Chapter 23: Chinese labour.
More serious are the questions raised in San Francisco
by the Chinese knack of learning trades.
's advent in America
has brought into the front the great struggle for existence between eaters of beef and eaters of rice.
Living on rice, asking no luxuries beyond a whiff of opium and a pinch of tea, John Chinaman
can toil for less money than a beef-eating fellow who requires a solid dinner, after which he likes to smoke his cuddy, drain his pot of beer, and top his surfeit with a whisky-smash.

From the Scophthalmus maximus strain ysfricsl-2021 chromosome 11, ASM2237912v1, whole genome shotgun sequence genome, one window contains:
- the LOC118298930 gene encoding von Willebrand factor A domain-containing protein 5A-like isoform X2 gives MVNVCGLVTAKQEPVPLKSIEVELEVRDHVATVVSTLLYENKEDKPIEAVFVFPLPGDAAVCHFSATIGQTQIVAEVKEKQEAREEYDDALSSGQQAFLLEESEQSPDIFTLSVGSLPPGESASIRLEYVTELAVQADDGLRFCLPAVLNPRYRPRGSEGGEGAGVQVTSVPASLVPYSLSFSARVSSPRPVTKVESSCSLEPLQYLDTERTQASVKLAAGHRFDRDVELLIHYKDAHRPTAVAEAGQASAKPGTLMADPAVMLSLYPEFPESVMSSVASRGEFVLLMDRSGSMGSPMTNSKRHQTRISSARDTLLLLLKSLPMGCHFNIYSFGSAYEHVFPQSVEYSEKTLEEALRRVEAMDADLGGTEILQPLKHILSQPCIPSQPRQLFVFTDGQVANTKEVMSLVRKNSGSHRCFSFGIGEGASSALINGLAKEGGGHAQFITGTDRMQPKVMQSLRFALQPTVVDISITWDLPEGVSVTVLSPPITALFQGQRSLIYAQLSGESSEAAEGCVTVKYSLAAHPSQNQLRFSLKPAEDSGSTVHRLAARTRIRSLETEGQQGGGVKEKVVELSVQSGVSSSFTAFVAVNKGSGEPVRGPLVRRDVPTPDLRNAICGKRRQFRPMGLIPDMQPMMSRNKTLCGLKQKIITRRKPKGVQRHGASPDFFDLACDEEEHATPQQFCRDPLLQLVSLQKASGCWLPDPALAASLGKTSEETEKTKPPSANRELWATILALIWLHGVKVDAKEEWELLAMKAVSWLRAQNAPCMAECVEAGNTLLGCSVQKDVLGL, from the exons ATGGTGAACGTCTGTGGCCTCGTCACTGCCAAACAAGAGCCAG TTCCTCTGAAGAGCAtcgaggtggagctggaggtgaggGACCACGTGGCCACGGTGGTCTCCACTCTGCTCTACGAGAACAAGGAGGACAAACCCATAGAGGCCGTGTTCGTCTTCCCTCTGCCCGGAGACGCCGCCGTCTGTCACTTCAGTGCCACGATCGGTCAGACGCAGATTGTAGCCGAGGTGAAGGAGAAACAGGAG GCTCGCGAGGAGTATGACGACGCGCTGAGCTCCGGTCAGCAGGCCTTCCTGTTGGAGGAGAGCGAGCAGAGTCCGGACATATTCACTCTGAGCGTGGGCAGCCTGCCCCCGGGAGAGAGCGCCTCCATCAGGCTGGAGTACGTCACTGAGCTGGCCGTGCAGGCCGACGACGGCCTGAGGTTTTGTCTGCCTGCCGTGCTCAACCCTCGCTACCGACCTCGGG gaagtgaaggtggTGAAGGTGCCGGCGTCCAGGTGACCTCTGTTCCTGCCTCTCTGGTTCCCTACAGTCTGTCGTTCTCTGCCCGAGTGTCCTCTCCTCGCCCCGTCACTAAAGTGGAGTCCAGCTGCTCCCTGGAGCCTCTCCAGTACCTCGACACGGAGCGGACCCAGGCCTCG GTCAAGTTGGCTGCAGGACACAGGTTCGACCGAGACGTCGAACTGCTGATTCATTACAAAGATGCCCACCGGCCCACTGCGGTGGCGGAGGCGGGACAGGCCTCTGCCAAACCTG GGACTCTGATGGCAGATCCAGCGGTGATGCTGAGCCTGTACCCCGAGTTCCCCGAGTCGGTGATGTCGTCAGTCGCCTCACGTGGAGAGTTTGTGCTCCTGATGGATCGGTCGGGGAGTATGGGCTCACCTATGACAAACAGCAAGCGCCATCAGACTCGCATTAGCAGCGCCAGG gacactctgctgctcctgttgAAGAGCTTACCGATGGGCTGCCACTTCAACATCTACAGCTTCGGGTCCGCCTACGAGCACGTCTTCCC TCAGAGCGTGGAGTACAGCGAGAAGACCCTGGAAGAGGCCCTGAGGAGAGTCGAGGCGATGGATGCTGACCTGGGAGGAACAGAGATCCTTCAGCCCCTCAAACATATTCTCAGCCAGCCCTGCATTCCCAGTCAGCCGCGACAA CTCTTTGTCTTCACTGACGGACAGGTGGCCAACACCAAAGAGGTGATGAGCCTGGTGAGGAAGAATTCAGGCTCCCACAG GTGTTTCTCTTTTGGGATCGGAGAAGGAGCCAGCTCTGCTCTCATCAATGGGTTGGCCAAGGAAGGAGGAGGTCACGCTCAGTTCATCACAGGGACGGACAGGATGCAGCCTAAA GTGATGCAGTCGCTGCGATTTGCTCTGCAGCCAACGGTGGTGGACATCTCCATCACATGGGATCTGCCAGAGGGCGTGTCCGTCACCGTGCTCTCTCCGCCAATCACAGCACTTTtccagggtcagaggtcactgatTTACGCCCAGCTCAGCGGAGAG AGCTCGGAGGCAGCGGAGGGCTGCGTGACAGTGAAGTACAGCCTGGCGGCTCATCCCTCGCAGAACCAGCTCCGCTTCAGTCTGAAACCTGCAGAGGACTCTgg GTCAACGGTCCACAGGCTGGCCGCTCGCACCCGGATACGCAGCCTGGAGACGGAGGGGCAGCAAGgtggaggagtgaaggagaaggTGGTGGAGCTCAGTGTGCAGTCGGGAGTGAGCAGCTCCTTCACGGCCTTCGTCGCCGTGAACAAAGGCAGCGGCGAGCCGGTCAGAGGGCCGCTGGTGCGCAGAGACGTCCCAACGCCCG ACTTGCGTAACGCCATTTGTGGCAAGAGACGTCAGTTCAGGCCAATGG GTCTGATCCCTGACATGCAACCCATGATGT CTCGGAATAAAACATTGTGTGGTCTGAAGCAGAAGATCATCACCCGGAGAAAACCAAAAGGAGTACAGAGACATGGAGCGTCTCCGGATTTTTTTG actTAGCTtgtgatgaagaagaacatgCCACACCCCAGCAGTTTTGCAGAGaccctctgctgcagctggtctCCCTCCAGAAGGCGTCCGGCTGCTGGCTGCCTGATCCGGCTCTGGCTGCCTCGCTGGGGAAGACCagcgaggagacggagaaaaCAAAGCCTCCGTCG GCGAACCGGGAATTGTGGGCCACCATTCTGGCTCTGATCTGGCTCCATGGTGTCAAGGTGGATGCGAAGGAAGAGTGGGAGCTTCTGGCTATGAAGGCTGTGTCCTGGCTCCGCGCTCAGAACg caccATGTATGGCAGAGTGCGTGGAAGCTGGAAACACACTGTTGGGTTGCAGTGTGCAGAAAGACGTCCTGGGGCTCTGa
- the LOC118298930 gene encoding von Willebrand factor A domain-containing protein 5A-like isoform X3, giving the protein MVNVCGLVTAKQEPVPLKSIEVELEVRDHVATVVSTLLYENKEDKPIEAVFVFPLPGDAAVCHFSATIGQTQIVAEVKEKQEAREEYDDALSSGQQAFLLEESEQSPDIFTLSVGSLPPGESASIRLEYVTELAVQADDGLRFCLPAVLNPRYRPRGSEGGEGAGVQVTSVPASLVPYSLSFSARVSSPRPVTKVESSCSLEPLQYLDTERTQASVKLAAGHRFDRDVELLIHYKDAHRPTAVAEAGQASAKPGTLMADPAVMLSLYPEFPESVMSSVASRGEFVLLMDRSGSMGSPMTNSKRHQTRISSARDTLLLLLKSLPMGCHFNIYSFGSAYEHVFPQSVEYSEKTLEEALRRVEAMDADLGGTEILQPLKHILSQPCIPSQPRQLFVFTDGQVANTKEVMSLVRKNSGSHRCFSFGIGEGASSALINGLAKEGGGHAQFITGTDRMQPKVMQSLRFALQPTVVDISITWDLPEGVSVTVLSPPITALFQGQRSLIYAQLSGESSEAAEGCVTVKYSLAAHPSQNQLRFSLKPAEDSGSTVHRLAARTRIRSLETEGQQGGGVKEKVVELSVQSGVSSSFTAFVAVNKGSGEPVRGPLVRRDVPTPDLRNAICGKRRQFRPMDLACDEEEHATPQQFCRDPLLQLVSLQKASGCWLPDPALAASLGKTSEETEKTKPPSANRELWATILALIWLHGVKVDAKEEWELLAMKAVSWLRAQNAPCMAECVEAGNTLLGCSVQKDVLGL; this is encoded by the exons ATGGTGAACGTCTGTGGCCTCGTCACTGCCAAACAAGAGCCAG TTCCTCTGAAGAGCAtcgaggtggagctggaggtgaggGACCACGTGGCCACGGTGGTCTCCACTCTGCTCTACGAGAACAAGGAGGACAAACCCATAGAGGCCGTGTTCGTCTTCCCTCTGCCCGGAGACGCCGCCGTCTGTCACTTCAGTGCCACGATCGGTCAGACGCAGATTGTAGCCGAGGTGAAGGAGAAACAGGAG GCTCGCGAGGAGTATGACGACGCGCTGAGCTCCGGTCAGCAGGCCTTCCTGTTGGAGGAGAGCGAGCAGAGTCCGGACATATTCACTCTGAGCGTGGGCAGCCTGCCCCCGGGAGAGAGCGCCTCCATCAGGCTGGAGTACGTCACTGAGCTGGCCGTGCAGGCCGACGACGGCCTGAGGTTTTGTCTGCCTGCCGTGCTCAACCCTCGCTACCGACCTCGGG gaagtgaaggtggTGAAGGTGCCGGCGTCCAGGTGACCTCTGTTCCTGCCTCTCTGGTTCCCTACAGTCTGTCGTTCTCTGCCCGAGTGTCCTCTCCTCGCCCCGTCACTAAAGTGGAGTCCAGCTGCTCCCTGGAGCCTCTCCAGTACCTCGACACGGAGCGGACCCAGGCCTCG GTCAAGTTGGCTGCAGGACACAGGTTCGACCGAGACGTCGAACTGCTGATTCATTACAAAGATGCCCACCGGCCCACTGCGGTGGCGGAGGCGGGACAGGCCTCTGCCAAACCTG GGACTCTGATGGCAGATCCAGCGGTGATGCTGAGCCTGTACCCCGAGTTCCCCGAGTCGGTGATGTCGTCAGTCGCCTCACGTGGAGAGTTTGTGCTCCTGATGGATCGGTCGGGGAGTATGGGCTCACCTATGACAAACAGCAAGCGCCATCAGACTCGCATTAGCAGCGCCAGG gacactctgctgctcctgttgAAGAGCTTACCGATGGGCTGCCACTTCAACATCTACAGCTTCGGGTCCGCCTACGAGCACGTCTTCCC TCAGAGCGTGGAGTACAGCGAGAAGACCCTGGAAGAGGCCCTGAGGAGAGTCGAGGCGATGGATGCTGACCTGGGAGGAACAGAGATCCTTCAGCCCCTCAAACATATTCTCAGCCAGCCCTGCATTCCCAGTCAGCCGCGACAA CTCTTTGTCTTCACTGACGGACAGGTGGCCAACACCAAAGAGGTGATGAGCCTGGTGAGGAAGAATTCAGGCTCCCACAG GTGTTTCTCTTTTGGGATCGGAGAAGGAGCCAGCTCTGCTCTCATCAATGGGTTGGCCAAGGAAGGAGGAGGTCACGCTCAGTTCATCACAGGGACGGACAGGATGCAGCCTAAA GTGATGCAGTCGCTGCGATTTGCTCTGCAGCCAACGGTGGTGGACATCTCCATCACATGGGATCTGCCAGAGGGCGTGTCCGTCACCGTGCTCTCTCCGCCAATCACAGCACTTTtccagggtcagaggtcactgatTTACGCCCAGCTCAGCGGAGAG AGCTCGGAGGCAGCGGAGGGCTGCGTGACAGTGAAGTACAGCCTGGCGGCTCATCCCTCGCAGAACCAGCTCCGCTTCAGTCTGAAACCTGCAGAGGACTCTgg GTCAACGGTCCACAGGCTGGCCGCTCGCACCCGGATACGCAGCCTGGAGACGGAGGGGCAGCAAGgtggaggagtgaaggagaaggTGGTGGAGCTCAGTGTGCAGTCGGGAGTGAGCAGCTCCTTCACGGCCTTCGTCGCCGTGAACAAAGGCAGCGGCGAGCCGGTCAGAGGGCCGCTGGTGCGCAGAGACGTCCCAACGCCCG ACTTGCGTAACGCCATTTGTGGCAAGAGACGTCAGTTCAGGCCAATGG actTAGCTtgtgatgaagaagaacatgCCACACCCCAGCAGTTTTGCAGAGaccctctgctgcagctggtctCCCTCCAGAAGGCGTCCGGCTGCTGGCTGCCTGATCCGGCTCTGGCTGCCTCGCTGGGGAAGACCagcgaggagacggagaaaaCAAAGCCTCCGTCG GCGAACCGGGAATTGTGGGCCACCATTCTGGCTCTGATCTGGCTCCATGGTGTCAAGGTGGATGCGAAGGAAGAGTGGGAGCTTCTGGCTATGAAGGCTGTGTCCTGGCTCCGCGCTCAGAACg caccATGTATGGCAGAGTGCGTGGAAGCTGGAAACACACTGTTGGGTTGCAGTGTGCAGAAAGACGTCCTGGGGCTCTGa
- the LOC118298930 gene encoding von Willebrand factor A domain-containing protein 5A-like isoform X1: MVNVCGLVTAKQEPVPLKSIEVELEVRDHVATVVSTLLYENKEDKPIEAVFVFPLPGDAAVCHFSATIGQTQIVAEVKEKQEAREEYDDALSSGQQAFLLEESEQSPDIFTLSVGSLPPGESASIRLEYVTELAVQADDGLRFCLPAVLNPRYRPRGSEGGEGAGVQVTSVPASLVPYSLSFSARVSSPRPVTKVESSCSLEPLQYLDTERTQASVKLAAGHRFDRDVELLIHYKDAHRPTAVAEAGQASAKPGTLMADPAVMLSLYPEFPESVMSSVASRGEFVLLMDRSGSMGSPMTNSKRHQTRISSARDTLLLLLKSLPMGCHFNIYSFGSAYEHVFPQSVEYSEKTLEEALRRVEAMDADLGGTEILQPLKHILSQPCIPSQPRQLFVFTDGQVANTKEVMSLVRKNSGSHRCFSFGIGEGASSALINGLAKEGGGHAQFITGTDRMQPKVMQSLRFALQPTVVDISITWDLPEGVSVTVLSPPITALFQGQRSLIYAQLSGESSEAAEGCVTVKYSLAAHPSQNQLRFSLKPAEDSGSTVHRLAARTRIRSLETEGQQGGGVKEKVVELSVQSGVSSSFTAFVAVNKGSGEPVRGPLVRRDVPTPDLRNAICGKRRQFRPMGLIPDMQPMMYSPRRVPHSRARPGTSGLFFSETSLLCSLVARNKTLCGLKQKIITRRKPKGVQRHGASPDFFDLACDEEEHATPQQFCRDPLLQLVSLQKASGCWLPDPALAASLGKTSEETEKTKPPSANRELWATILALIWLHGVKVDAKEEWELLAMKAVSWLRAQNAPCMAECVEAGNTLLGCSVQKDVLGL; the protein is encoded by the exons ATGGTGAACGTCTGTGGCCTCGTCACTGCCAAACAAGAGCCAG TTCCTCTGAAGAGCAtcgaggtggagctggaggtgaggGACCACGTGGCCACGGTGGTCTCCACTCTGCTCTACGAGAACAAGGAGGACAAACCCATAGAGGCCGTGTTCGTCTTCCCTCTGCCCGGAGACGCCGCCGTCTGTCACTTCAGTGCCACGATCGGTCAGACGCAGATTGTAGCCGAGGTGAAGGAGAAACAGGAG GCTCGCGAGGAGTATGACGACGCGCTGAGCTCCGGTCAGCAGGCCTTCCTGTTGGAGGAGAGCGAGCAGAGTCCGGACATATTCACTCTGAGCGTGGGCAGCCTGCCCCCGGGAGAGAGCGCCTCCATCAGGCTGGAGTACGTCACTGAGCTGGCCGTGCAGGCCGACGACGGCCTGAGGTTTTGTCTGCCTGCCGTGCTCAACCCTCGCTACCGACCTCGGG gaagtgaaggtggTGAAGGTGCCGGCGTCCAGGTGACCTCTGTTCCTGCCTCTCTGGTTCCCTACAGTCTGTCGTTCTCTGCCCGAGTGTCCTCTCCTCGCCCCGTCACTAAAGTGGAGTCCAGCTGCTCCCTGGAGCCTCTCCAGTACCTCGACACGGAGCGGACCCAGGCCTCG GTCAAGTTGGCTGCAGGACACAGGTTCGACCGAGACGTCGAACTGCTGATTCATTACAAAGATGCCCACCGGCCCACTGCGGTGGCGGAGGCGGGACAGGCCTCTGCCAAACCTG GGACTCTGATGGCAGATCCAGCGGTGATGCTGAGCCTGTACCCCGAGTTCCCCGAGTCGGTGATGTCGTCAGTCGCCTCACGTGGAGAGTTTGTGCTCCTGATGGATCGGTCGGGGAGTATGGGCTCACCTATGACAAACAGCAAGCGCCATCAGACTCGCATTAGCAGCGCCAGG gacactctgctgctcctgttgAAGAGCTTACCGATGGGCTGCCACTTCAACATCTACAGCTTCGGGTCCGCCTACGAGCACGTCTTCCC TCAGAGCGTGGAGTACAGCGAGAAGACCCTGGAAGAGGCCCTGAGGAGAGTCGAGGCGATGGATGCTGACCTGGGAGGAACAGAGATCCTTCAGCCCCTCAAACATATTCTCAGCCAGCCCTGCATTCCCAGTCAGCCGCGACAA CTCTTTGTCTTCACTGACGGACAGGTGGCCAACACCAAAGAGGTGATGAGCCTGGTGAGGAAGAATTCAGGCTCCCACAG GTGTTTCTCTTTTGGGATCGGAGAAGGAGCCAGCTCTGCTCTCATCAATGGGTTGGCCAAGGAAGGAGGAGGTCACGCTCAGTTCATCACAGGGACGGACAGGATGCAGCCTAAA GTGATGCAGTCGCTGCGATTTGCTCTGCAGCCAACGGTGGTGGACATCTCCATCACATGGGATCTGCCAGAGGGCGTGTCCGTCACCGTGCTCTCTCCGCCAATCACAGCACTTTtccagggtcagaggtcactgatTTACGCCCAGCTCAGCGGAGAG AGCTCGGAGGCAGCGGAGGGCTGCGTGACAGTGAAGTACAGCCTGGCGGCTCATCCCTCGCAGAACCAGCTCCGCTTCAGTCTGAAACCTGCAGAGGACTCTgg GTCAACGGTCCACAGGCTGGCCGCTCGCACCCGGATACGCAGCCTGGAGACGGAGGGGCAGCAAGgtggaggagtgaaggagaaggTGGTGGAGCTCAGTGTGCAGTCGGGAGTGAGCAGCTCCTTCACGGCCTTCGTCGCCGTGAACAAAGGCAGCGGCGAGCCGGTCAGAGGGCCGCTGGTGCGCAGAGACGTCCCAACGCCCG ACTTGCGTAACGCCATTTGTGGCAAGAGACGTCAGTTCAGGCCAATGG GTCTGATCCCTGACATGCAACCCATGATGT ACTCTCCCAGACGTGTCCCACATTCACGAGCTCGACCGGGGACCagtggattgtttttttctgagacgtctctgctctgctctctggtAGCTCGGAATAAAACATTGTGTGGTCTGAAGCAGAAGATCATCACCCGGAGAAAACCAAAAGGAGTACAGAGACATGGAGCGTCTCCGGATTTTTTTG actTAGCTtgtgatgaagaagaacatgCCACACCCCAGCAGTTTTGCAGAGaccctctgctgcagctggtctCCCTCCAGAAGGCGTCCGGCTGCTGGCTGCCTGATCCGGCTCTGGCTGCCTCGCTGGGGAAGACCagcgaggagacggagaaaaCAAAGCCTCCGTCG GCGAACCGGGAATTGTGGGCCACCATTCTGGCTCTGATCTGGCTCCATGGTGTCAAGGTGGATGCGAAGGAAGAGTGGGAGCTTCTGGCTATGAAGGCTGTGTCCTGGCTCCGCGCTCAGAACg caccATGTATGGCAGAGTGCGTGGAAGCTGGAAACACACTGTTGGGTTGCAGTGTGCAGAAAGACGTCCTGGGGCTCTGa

John will live and save where Pat
must shrink and fall.
The first Chinese
who came over were labourers, and their first rivals were Irish navvies and hodmen.
John drove these rivals off the field, doing more work at less cost, and pleasing his employers by his steady doings and his silent ways.
John builds the